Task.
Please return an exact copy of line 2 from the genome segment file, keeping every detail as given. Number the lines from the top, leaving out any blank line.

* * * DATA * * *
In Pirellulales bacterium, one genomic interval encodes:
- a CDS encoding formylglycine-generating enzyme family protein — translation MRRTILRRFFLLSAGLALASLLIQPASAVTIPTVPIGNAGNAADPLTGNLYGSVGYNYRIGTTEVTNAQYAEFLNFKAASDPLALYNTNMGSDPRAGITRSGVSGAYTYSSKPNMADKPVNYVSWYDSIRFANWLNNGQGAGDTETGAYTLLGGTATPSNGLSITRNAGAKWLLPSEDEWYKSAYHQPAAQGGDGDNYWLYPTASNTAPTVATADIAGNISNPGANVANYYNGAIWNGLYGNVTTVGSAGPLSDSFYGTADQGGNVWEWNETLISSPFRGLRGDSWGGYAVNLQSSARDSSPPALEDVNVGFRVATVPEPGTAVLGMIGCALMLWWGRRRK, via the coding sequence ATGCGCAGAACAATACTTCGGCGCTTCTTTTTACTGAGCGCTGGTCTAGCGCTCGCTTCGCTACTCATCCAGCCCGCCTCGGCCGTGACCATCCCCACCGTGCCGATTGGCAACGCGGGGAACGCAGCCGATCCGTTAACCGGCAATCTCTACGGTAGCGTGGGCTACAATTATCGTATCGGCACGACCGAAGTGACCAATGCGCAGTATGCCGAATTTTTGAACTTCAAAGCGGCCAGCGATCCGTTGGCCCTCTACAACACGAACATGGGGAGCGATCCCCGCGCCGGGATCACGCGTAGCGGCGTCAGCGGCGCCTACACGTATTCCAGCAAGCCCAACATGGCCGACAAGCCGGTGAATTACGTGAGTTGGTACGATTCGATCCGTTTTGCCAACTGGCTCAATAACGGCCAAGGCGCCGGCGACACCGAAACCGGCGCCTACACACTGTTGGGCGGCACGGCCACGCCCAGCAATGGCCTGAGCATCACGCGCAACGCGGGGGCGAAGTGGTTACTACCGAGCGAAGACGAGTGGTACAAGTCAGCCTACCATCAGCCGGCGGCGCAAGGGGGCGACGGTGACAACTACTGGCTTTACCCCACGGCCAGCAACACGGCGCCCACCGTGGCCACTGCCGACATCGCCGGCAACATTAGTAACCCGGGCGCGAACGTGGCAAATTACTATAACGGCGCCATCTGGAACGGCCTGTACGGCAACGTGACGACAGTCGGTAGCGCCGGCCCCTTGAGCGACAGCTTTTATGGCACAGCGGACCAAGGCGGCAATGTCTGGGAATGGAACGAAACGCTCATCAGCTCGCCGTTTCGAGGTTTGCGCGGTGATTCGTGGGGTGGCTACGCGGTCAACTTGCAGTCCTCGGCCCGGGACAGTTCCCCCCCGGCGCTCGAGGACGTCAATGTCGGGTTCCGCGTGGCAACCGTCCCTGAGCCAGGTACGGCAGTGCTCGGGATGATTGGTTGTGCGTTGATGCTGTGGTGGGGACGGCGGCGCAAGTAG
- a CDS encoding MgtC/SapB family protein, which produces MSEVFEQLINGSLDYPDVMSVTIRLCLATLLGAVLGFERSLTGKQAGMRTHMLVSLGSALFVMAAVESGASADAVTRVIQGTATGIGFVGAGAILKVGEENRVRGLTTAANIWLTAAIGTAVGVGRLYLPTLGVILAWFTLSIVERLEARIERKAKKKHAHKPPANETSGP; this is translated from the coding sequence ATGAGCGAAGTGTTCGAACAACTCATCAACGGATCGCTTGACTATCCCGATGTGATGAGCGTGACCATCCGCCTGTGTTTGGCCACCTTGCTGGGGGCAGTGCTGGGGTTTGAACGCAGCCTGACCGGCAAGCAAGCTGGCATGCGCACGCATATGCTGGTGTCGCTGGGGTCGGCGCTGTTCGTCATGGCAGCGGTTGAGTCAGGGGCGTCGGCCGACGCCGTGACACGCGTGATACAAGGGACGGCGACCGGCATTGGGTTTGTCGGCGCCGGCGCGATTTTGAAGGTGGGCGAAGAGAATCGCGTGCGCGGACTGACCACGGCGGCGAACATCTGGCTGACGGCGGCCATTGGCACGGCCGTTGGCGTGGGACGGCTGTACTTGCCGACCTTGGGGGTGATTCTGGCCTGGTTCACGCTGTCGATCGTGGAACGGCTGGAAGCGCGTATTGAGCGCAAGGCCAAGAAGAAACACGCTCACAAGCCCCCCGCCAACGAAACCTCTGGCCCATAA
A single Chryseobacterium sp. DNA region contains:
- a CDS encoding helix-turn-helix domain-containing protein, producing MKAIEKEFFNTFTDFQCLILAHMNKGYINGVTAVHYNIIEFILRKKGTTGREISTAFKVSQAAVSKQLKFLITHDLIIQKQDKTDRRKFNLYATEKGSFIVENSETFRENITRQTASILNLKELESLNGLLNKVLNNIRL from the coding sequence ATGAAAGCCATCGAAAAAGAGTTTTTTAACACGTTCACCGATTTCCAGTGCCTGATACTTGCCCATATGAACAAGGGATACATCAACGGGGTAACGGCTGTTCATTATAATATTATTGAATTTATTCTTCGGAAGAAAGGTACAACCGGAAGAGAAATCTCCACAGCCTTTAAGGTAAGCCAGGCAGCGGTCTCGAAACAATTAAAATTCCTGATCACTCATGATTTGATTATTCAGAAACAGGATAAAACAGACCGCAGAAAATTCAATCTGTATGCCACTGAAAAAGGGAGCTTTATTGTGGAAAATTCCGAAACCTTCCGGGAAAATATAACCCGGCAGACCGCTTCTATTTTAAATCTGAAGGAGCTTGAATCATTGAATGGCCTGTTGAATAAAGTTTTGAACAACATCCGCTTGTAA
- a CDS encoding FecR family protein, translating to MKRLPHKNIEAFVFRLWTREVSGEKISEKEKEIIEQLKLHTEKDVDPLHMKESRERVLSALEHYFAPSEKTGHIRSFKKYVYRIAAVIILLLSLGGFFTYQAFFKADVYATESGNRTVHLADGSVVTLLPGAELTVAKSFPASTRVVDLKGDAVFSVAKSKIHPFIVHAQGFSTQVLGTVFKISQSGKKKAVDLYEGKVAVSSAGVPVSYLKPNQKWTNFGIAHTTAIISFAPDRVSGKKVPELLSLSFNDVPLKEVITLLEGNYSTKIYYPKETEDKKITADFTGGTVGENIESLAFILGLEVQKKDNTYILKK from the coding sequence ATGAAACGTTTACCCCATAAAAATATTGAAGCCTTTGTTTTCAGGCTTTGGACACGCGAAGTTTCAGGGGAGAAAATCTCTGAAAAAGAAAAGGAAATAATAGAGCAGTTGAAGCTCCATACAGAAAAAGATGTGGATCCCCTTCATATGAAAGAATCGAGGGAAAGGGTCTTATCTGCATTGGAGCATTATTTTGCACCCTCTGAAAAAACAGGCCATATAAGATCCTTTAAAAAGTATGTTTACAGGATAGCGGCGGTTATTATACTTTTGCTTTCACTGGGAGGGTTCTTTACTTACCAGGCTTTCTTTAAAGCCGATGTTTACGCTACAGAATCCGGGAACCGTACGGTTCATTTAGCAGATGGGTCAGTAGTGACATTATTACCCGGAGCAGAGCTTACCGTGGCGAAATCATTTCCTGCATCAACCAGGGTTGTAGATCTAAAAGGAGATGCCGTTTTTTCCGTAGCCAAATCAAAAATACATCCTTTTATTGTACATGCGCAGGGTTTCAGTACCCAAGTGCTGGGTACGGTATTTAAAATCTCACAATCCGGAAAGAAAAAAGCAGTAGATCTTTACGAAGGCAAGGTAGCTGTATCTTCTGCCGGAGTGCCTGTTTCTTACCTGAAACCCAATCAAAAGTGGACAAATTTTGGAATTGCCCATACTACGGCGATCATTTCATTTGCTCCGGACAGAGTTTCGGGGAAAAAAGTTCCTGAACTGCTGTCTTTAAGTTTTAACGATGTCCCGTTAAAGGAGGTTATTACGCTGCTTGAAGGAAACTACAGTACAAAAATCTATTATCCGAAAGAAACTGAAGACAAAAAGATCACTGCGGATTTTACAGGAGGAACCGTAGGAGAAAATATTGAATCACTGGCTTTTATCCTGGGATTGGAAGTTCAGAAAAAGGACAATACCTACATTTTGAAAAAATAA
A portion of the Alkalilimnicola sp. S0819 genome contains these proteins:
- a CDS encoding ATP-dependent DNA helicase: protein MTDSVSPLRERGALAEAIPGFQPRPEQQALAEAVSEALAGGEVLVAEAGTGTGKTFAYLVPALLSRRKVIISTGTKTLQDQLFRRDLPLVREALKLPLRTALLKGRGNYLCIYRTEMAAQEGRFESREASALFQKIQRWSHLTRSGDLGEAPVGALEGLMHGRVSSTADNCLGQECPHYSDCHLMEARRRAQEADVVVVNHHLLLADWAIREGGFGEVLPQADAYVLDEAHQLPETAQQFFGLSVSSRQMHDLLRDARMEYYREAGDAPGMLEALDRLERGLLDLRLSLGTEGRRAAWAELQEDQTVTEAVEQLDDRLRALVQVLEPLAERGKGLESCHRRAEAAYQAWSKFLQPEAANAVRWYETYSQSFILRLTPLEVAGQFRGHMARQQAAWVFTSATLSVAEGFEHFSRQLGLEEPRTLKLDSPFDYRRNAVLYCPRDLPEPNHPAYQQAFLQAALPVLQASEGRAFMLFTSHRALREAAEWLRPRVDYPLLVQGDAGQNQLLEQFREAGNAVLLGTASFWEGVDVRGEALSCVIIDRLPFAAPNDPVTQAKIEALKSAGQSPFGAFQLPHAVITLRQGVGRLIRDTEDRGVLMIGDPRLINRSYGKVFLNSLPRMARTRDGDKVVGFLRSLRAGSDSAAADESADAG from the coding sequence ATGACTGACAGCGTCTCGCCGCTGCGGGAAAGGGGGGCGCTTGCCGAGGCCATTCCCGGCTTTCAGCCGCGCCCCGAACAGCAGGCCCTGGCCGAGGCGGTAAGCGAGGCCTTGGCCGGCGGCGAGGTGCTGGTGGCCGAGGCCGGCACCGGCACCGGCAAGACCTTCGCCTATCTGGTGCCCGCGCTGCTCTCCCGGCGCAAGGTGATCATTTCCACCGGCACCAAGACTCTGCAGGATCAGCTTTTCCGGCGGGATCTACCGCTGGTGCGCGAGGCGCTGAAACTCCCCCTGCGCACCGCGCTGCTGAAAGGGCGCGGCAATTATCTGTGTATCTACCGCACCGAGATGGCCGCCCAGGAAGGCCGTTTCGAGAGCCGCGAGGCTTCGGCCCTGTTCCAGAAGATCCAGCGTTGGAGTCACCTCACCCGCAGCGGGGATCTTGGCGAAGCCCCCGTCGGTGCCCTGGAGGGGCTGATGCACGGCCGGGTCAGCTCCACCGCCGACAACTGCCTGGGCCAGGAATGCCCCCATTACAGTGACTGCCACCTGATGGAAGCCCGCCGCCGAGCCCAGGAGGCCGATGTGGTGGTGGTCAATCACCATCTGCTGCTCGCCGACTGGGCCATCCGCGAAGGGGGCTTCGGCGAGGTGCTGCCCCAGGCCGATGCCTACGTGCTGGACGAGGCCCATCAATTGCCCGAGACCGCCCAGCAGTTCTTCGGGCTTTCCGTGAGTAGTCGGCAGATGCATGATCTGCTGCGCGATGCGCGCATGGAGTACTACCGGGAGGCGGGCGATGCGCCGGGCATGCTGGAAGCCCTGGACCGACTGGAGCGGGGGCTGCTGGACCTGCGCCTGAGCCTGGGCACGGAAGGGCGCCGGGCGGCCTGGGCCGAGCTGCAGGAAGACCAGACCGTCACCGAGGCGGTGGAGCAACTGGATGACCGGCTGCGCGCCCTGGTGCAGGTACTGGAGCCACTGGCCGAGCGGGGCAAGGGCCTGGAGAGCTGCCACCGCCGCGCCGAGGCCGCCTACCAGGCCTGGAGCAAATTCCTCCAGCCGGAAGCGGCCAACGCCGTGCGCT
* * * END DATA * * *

- a CDS encoding formylglycine-generating enzyme family protein — translation MRRTILRRFFLLSAGLALASLLIQPASAVTIPTVPIGNAGNAADPLTGNLYGSVGYNYRIGTTEVTNAQYAEFLNFKAASDPLALYNTNMGSDPRAGITRSGVSGAYTYSSKPNMADKPVNYVSWYDSIRFANWLNNGQGAGDTETGAYTLLGGTATPSNGLSITRNAGAKWLLPSEDEWYKSAYHQPAAQGGDGDNYWLYPTASNTAPTVATADIAGNISNPGANVANYYNGAIWNGLYGNVTTVGSAGPLSDSFYGTADQGGNVWEWNETLISSPFRGLRGDSWGGYAVNLQSSARDSSPPALEDVNVGFRVATVPEPGTAVLGMIGCALMLWWGRRRK, via the coding sequence ATGCGCAGAACAATACTTCGGCGCTTCTTTTTACTGAGCGCTGGTCTAGCGCTCGCTTCGCTACTCATCCAGCCCGCCTCGGCCGTGACCATCCCCACCGTGCCGATTGGCAACGCGGGGAACGCAGCCGATCCGTTAACCGGCAATCTCTACGGTAGCGTGGGCTACAATTATCGTATCGGCACGACCGAAGTGACCAATGCGCAGTATGCCGAATTTTTGAACTTCAAAGCGGCCAGCGATCCGTTGGCCCTCTACAACACGAACATGGGGAGCGATCCCCGCGCCGGGATCACGCGTAGCGGCGTCAGCGGCGCCTACACGTATTCCAGCAAGCCCAACATGGCCGACAAGCCGGTGAATTACGTGAGTTGGTACGATTCGATCCGTTTTGCCAACTGGCTCAATAACGGCCAAGGCGCCGGCGACACCGAAACCGGCGCCTACACACTGTTGGGCGGCACGGCCACGCCCAGCAATGGCCTGAGCATCACGCGCAACGCGGGGGCGAAGTGGTTACTACCGAGCGAAGACGAGTGGTACAAGTCAGCCTACCATCAGCCGGCGGCGCAAGGGGGCGACGGTGACAACTACTGGCTTTACCCCACGGCCAGCAACACGGCGCCCACCGTGGCCACTGCCGACATCGCCGGCAACATTAGTAACCCGGGCGCGAACGTGGCAAATTACTATAACGGCGCCATCTGGAACGGCCTGTACGGCAACGTGACGACAGTCGGTAGCGCCGGCCCCTTGAGCGACAGCTTTTATGGCACAGCGGACCAAGGCGGCAATGTCTGGGAATGGAACGAAACGCTCATCAGCTCGCCGTTTCGAGGTTTGCGCGGTGATTCGTGGGGTGGCTACGCGGTCAACTTGCAGTCCTCGGCCCGGGACAGTTCCCCCCCGGCGCTCGAGGACGTCAATGTCGGGTTCCGCGTGGCAACCGTCCCTGAGCCAGGTACGGCAGTGCTCGGGATGATTGGTTGTGCGTTGATGCTGTGGTGGGGACGGCGGCGCAAGTAG